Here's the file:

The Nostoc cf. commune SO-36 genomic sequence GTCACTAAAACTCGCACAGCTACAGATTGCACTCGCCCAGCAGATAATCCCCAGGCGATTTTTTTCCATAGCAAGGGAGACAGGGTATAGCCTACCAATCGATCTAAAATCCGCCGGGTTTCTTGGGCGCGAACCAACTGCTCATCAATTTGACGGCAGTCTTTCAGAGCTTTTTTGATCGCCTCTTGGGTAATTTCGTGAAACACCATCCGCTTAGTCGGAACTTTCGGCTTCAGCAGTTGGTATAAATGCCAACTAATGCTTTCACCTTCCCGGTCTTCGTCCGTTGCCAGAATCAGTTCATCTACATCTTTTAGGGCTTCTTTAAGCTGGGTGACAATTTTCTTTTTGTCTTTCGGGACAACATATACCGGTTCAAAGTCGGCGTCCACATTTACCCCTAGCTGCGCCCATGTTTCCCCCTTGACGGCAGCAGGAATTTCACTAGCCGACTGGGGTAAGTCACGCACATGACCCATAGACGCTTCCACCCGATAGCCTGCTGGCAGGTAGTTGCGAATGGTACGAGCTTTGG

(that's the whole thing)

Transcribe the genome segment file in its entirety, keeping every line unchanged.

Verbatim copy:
The Nostoc cf. commune SO-36 genomic sequence GTCACTAAAACTCGCACAGCTACAGATTGCACTCGCCCAGCAGATAATCCCCAGGCGATTTTTTTCCATAGCAAGGGAGACAGGGTATAGCCTACCAATCGATCTAAAATCCGCCGGGTTTCTTGGGCGCGAACCAACTGCTCATCAATTTGACGGCAGTCTTTCAGAGCTTTTTTGATCGCCTCTTGGGTAATTTCGTGAAACACCATCCGCTTAGTCGGAACTTTCGGCTTCAGCAGTTGGTATAAATGCCAACTAATGCTTTCACCTTCCCGGTCTTCGTCCGTTGCCAGAATCAGTTCATCTACATCTTTTAGGGCTTCTTTAAGCTGGGTGACAATTTTCTTTTTGTCTTTCGGGACAACATATACCGGTTCAAAGTCGGCGTCCACATTTACCCCTAGCTGCGCCCATGTTTCCCCCTTGACGGCAGCAGGAATTTCACTAGCCGACTGGGGTAAGTCACGCACATGACCCATAGACGCTTCCACCCGATAGCCTGCTGGCAGGTAGTTGCGAATGGTACGAGCTTTGG